It’s very weird to listen to someone speak—someone you’ve never met—and then, a few days later, they die. Wes Craven passed away over the weekend and just a few days before, I was listening to his audio commentary for his 1989 horror film Shocker. It’s just him on the track, going into how the movie was made and all the various stories and anecdotes that are obligatory for a director’s commentary, and even though the track was recorded many years ago, he spoke very much the same way he always did about everything. He put himself into all of his movies, each one in its own way a reflection of what got under his own skin and kept him up at night.
Shocker was made in the middle of the ten-year span between A Nightmare on Elm Street and Wes Craven’s New Nightmare, a period which also gave us The Serpent and the Rainbow and The People Under the Stairs. It’s like an amalgam of every idea he had all at once: dreams, ghosts, serial killers, the occult, technology overload, astral projection, possession, and weirdly, family drama.
A horrible, violent serial killer named Horace Pinker (Mitch Pileggi) is on the loose and nobody knows who he is or where he’s going to strike next. He’s an electrician of sorts and uses it to pray to some demonic entity. Elsewhere, a college football player named Jonathan (Peter Berg) has been having weird dreams involving the killer he’s heard about on the radio. His adopted father, Lt. Parker (Michael Murphy) is trying to catch the psycho. In one dream, Jonathan sees Pinker in his own house, attempting to kill his mother and family and tries to stop him, but wakes up before he can. Turns out, though, it wasn’t a dream. Jonathan uses his dreams to help the police track down the murderer and—after he’s murdered Jonathan’s girlfriend—Pinker is eventually captured after a foot chase.
Now that would normally be enough for a movie, but not a Wes Craven movie—that’s literally just the beginning. Jonathan is visited several times by the ghost of his girlfriend and when he goes to witness Pinker being executed by electric chair, the convicted murderer proclaims that he was in fact the young man’s biological father. The switch is thrown, but despite the volts coursing through his body, Pinker doesn’t die. When the police eventually have to shoot him and his body dies, his essence is transplanted from person to person. Of course, only Jonathan notices this, knowing that Pinker’s electric spirit drains the life from his hosts, but nobody believes him except his football team. But how do you catch someone who can travel through electric wires?
This is an exceedingly difficult film to describe because it’s got a little bit of everything. It’s a ghost movie, sure, but it’s also a little like A Nightmare on Elm Street and Pinker is sort of like an electric (literally speaking) version of Freddy Krueger. At the same time, it’s also sort of Krug from The Last House on the Left. Clearly, Craven was troubled by this kind of psychopath, someone who laughs with glee while performing horrendous brutality. The ghost girlfriend presents a weird wrinkle, as does the possession angle. It’s also a comedy, kind of? The whole thing is just, for want of a better word, bonkers.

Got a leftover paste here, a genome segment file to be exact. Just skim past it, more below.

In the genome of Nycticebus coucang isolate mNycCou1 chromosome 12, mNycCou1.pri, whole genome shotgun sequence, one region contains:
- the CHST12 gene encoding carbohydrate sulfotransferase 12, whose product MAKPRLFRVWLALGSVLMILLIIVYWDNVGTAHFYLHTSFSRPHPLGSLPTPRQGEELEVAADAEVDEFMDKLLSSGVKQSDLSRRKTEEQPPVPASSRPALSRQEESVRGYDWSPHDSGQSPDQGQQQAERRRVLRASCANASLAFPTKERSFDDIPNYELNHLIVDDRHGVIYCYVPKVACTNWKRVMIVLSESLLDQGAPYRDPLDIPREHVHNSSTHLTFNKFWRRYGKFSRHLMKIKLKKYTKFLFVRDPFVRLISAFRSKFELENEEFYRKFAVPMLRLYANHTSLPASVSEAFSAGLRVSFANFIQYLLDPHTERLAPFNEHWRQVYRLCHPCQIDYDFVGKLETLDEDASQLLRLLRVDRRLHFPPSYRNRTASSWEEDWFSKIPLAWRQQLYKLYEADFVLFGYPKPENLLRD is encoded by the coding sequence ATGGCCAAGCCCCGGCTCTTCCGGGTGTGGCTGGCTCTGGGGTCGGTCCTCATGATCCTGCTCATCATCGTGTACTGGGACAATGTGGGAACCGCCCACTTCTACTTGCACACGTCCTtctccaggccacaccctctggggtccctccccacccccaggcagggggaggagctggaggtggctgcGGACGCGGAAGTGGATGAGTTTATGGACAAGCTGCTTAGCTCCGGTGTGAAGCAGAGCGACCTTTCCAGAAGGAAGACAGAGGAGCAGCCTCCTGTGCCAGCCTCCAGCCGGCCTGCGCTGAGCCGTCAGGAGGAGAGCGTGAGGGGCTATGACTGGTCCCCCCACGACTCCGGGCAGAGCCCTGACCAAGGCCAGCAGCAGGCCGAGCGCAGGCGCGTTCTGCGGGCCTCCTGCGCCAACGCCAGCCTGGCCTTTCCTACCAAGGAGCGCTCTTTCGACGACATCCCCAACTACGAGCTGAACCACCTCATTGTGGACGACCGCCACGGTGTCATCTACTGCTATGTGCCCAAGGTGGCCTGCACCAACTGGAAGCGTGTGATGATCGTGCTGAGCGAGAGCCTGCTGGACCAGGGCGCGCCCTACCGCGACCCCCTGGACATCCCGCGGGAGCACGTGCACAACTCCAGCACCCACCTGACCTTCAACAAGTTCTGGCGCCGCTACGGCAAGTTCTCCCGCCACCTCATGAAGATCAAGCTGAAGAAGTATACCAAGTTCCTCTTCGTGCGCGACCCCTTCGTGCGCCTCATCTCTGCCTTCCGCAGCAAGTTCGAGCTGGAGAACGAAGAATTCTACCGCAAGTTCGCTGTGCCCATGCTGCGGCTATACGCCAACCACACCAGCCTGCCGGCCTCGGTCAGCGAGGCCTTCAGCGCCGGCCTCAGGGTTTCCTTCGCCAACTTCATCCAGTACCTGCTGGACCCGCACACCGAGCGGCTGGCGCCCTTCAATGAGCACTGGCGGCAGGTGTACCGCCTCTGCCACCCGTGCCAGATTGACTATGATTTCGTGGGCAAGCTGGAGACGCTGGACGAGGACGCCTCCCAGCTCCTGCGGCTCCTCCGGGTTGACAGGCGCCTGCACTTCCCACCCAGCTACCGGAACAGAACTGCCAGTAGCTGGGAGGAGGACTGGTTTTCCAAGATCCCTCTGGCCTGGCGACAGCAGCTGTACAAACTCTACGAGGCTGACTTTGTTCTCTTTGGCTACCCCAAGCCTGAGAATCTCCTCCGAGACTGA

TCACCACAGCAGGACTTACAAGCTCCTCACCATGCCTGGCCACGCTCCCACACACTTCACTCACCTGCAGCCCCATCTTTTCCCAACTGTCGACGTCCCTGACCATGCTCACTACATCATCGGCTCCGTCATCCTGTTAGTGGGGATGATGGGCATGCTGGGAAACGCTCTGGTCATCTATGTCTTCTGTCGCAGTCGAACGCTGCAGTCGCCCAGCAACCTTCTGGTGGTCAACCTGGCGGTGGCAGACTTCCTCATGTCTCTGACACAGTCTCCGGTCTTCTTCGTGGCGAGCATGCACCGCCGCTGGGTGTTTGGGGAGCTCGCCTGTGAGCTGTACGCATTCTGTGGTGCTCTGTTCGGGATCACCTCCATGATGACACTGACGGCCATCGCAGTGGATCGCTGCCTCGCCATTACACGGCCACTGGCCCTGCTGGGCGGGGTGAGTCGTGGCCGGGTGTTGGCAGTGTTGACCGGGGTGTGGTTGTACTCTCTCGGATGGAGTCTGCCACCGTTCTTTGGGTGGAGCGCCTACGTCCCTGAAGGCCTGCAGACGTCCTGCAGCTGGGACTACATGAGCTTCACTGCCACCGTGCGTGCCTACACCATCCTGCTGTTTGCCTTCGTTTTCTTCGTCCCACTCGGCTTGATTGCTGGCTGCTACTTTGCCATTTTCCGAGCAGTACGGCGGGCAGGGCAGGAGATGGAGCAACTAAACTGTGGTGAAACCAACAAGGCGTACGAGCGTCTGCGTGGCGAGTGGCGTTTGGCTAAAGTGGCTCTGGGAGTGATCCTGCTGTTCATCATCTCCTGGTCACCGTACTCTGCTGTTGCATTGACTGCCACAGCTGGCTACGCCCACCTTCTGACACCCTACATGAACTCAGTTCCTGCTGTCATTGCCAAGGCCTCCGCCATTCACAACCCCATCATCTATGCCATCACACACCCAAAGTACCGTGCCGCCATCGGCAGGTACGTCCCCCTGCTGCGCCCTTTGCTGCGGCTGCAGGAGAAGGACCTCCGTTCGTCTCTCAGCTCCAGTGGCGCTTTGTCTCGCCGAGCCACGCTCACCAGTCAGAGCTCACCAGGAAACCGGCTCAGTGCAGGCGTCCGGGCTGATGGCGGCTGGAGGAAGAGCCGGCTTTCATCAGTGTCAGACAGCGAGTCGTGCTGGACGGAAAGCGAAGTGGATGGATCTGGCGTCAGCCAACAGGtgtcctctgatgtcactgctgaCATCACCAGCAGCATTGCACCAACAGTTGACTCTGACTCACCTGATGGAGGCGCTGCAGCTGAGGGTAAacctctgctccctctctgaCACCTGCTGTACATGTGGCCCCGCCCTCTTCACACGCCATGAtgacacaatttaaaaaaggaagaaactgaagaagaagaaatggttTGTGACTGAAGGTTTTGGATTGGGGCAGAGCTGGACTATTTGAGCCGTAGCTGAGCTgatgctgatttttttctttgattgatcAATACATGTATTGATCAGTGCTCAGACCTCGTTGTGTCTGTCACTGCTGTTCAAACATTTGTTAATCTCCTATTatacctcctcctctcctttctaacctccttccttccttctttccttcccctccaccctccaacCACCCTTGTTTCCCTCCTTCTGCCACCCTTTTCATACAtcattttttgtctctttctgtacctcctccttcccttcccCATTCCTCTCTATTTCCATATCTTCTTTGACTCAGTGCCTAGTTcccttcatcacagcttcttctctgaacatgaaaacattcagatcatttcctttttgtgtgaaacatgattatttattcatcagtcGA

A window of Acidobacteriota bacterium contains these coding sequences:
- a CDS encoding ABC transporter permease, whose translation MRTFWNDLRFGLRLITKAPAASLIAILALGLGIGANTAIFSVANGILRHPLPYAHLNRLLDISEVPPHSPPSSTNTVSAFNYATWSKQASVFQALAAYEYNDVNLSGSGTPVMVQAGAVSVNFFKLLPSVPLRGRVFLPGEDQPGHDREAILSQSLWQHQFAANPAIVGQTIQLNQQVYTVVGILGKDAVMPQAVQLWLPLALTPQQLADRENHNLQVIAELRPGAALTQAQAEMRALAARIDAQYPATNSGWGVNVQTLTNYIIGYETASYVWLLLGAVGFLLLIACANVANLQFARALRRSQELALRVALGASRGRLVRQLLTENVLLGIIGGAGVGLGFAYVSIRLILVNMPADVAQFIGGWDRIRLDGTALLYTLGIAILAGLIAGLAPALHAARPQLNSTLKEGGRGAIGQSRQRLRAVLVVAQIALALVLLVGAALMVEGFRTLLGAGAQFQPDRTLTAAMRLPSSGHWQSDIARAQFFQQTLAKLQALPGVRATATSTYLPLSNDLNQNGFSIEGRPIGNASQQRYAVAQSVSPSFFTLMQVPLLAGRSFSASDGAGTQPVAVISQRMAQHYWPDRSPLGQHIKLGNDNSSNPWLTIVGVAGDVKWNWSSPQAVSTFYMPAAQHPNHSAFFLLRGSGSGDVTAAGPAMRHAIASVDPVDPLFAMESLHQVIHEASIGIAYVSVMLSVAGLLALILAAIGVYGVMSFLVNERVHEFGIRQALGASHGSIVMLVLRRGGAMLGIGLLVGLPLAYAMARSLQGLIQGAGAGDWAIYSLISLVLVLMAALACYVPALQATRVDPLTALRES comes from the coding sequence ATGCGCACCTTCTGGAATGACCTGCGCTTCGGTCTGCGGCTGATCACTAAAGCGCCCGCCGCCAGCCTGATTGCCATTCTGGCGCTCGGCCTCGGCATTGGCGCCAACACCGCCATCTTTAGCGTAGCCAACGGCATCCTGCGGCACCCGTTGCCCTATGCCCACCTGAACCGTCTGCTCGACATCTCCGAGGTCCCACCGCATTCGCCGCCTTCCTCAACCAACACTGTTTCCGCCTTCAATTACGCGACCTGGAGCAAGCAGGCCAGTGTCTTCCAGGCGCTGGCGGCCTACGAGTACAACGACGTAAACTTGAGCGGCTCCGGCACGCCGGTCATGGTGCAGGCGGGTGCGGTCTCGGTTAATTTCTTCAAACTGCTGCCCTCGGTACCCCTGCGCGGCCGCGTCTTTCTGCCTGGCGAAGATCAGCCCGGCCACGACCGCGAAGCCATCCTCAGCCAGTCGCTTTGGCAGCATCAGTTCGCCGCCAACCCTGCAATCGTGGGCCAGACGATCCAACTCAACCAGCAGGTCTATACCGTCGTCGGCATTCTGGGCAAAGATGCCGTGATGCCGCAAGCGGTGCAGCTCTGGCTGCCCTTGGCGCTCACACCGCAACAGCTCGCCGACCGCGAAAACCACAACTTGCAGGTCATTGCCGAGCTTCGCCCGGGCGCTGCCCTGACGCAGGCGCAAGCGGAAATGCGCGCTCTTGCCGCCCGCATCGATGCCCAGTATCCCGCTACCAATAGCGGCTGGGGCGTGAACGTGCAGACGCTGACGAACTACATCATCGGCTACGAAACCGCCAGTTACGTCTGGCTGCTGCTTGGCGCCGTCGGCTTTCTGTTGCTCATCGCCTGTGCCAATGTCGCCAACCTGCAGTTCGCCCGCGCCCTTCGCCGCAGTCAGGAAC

But it’s also undeniably a vision of its creator. The first of two films Craven made for independent company Alive Films (the second being The People Under the Stairs), Shocker is the result of having a modest but respectable budget and essentially all the freedom in the world. No other filmmaker could have possibly thought up this movie, because Craven was, among many other things, an original. Until Scream, he didn’t really get to make movies with studio backing, and he’d been essentially hosed out of most of the residuals for the now-immeasurably popular Elm Street saga. So he was an angry guy, a thoughtful guy, and a guy with a lot of creativity and it manifested in movies that are completely singular and not derivative of anyone—even himself.
The new Blu-ray from Scream Factory, which releases on September 8, is the usual stellar effort from the classic movie distributor. Along with Craven’s enlightening commentary, there is also a second commentary by director of photography Jacques Haitkin, producer Robert Engelman, and composer William Goldstein. There are also interviews with actors Mitch Pileggi and Cami Cooper and executive producer Shep Gordon, a feature about the film’s music (which featured a ton of ’80s metal), trailers and more. It’s a lovely set for a rather forgotten minor classic from a true master.
Image Credits: Scream Factory
Kyle Anderson is the Weekend Editor and a film and TV critic for Nerdist.com. Follow him on Twitter!